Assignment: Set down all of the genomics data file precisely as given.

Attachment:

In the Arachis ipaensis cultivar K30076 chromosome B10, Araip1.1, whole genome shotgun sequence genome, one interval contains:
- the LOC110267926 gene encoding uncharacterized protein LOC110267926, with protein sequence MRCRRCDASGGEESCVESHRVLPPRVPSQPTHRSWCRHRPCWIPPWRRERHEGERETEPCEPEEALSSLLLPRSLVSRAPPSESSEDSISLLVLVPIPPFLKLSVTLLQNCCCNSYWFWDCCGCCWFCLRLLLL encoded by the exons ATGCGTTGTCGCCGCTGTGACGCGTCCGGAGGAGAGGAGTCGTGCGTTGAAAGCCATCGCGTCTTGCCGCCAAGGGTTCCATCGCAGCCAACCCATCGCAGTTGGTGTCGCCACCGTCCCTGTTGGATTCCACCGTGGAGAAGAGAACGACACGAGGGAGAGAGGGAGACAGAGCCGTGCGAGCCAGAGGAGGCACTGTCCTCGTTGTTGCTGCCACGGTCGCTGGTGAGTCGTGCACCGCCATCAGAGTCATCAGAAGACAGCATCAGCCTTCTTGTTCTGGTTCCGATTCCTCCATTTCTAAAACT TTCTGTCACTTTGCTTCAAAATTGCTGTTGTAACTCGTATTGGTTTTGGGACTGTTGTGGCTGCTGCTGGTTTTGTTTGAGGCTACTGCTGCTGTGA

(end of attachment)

In the Arachis ipaensis cultivar K30076 chromosome B10, Araip1.1, whole genome shotgun sequence genome, one interval contains:
- the LOC110267926 gene encoding uncharacterized protein LOC110267926, with protein sequence MRCRRCDASGGEESCVESHRVLPPRVPSQPTHRSWCRHRPCWIPPWRRERHEGERETEPCEPEEALSSLLLPRSLVSRAPPSESSEDSISLLVLVPIPPFLKLSVTLLQNCCCNSYWFWDCCGCCWFCLRLLLL encoded by the exons ATGCGTTGTCGCCGCTGTGACGCGTCCGGAGGAGAGGAGTCGTGCGTTGAAAGCCATCGCGTCTTGCCGCCAAGGGTTCCATCGCAGCCAACCCATCGCAGTTGGTGTCGCCACCGTCCCTGTTGGATTCCACCGTGGAGAAGAGAACGACACGAGGGAGAGAGGGAGACAGAGCCGTGCGAGCCAGAGGAGGCACTGTCCTCGTTGTTGCTGCCACGGTCGCTGGTGAGTCGTGCACCGCCATCAGAGTCATCAGAAGACAGCATCAGCCTTCTTGTTCTGGTTCCGATTCCTCCATTTCTAAAACT TTCTGTCACTTTGCTTCAAAATTGCTGTTGTAACTCGTATTGGTTTTGGGACTGTTGTGGCTGCTGCTGGTTTTGTTTGAGGCTACTGCTGCTGTGA